I’m on of those weird people who enjoys wandering around any old cemetery I come across in my travels. The words engraved onto tombstones can be so sad, so poignant and give us such a meaningful look into the era these people lived. Seeing young deaths and the dates indicating the influenza epidemic or a shipping accident. Alternatively I am often left to wonder what happened as I read these words. The natural deaths, the unusual deaths, the terrible deaths all have stories to tell, and so often we know nothing of these stories because they have nothing spectacular to highlight them to us all these years later.
In Akaroa I found an interesting grave. A member of the local constabulary had died in the course of his duty – I forget the exact year but around the 1880’s – He had been in his mid thirties. What was of interest to me, his grave was neat and well cared for, and had been rededicated by the Canterbury Police Department in 1990, over a hundred years later. Had I been staying in the area for longer than one day, I would have loved to find out more about this man…and now I’m ashamed to say I do not even remember his name.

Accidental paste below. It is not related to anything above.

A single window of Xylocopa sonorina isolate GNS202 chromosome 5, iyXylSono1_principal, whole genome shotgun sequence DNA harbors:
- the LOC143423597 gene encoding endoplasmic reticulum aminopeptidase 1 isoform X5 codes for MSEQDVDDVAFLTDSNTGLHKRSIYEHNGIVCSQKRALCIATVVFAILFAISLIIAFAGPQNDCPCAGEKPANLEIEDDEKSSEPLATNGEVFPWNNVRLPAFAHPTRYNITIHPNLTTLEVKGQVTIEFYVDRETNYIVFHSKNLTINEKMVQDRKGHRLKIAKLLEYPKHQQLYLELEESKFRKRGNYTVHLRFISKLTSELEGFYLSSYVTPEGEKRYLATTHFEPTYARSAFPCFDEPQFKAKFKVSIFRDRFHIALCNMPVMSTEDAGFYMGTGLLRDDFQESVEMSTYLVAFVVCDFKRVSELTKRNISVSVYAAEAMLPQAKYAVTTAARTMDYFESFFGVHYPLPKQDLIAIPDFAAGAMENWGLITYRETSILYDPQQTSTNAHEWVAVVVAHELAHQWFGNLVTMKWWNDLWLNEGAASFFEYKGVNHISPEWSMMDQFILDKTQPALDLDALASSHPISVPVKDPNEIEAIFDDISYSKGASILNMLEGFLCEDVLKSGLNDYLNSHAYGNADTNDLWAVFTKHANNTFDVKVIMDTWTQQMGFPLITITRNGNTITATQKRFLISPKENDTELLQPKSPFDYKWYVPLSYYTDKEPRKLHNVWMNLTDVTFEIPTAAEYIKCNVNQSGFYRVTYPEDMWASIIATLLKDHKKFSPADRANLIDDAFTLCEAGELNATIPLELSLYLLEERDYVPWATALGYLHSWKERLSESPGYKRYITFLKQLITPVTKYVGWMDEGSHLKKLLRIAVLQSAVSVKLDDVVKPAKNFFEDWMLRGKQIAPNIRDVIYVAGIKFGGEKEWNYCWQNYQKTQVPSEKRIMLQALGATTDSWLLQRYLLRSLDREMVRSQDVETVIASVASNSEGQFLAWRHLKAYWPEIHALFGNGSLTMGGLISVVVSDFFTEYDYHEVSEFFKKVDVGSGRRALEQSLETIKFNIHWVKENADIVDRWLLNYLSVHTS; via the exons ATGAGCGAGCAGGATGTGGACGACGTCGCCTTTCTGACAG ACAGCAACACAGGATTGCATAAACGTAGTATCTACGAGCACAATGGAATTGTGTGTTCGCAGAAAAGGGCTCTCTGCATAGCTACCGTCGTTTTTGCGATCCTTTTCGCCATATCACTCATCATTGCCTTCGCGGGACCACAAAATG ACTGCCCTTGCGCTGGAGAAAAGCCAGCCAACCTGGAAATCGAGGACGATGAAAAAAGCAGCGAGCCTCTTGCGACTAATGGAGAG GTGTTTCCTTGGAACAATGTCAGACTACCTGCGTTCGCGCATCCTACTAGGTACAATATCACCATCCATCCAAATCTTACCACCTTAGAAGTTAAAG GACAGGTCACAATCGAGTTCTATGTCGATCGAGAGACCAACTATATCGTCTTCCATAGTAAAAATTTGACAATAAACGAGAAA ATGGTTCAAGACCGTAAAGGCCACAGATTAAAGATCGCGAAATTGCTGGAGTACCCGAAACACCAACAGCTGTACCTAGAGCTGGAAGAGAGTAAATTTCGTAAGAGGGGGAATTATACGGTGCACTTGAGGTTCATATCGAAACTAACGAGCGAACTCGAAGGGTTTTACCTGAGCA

Searching through a cemetery is also a common task for any genealogist. As my grandmother grew up in Port Chalmers, I decided visiting this town for a day gave me the opportunity to do some digging into her family. Unfortunately there was very little family history detail available at the local library (I needed to head over the hill to Dunedin to access this) so I decided I would be satisfied with a visit to the local “old” cemetery.
It still cuts me up to know the grave I found holds 6 members of my family. My great grandmother, Janet Condie, Elizabeth Lean 55, John Lean 33, Richard Lean Jnr 44, Adelaide Lean 1 and a still born baby. The two little ones would have been grandchildren or perhaps even great grandchildren of Janet. (My great grandfather, who died later, is buried in the “new” cemetery a little way away, I never got the time to visit him.) What saddened me was the simple plaque on this grave. My husband joked that my ancestors’ Scottish roots may have had something to do with the simplicity of the marker. But I swear, if I ever win the Lotto (yeah right!) I’m going to return to the old cemetery in Port Chalmers and put a headstone on this grave to honour all those who lie below. I might be crazy but I hate that their lives have not been acknowledged in death.